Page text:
Monday, March 14, 2011

Blogging - The Good, the Bad and the Ugly

The Oxford Dictionary Online defines a Blog as "a personal website or web page on which an individual records opinions, links to other sites, etc. on a regular basis."

Whilst I am a relative newcomer to blogging, these website/pages have been around for quite a while. I thought I'd share with you some of my thoughts concerning some good, bad and pretty awful blogs that I have come across.

Lets start with the crap.

Andrew Bolt - Herald Sun
There are many reasons why I dislike this blog.

  • I do not share the political views of Mr Bolt. From his attitude on Climate Change, the Federal Government, the stolen generation and nuclear power to his offensive commentary on asylum seekers, (particularly with regards to muslim immigration) there is not a lot that I agree with him on.

  • The blog topics appear to be created not to promote reasoned discussion but to encourage and promote the biases that he has. Take as example 4 of his blog topics posted in the last couple of days:
What's your next lying excuse Wayne?
Sack this disgrace now.
The real disaster, not the media one.
Exit Laughing

  • I believe the moderation of the blog is very poor. Moderation occurs when responses by the public to a blog are vetted by someone before being posted to the blog. The moderator acting for Mr Bolt seems keen to stifle critcal assessment of the arguments put forward by Bolt, but doesn't appear to be too concerned about posting blog responses that are inflammatory, defamatory, obscene or just plain incorrect.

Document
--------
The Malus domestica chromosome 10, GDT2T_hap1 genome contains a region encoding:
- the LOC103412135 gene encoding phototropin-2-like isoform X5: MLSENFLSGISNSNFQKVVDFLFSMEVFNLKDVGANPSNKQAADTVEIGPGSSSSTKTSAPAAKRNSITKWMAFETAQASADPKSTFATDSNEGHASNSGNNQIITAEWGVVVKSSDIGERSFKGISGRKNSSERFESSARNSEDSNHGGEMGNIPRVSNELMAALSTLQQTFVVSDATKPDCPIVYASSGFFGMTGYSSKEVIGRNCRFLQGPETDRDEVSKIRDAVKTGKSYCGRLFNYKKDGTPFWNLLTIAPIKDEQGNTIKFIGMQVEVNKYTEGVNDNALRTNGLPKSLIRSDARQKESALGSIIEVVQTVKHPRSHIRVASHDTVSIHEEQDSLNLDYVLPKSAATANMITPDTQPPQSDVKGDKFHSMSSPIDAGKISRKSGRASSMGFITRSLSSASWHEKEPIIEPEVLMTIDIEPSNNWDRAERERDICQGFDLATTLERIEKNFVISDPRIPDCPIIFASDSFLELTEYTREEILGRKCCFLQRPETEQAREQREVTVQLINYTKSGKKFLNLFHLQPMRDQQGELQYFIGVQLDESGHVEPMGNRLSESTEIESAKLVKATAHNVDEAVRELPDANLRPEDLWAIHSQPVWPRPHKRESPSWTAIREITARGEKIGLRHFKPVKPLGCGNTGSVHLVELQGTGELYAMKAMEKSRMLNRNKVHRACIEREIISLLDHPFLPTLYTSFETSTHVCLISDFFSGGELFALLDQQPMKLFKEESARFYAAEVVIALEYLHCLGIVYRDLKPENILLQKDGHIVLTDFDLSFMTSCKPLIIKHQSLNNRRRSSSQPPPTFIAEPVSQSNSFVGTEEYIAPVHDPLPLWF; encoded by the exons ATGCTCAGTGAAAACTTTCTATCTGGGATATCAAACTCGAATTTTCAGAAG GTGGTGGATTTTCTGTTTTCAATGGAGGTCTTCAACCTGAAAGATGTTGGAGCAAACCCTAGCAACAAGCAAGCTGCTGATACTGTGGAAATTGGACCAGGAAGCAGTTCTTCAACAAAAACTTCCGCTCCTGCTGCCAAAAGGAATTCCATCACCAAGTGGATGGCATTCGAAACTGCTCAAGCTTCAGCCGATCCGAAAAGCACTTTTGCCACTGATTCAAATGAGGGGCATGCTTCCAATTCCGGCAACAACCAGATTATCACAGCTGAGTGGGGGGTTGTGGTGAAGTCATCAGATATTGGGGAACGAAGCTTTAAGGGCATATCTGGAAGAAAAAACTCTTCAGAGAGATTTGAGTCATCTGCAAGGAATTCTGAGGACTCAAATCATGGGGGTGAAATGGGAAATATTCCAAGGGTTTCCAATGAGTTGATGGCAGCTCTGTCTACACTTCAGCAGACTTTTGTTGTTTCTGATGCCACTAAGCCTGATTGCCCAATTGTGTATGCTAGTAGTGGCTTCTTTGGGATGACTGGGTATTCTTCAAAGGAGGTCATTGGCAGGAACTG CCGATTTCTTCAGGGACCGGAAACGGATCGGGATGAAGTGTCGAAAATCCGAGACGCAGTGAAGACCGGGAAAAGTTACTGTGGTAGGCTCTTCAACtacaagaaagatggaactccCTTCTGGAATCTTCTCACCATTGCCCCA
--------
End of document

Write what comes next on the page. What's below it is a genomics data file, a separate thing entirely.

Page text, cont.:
It is unfortunate that there are a number of "shock jocks" that have been provided with blogging space by papers under the News Corporation banners, including the aforementioned Andrew Bolt, Miranda Devine, and Piers Akerman. (Though not all their bloggers are fruit cakes. Details below.)

The Good.

The blogs discussed above are all professional blogs, in that people are paid to create them.  Some of the best blogs are those created by non-professionals, as an outlet for their interests, views etc. One of the best blogs that I have read comes from a person called Greg Jericho, with his blog Grog's Gamut. You may have heard about this website, as it became quite public last year when Greg's identity (previously kept secret) was revealed by James Massola,  a "journalist" from The Australian in September (read his article here)(and read Greg's response here).

Greg has a passion for politics, sport and movies, which he blogs about on a regular basis.  His articles always appear to be well researched and often (when dealing with current political issues) seems to be able to analyse the day's events by stripping away the crap to reveal the substance. If you want to read something worthwhile, I suggets reading his blogs.

Other reasonable blogs that cover areas of politics, the media and related issues include The Failed Estate, Pollytics (on Crikey!), and George Megalogenis in The Australian (though sadly on leave at the moment).

You would have noticed that all the blogs mentioned above mainly cover topics associated with politics, and the media's handling of political events. Yes, I do spend a bit of time immersing myself in political issues. And yes, I am finding it less useful to get my weekly dose of political discourse through traditional media (I am particularly disappointed with the downhill trajectory of Insiders on ABC TV, and pretty much anything on ABC radio that tries to analyse anything remotely political).

I'll cover other, non-political, blogs in a future blog.

Another good blog about media reporting of politics can be found here at The Political Sword

Sunday, March 6, 2011

The Power of Community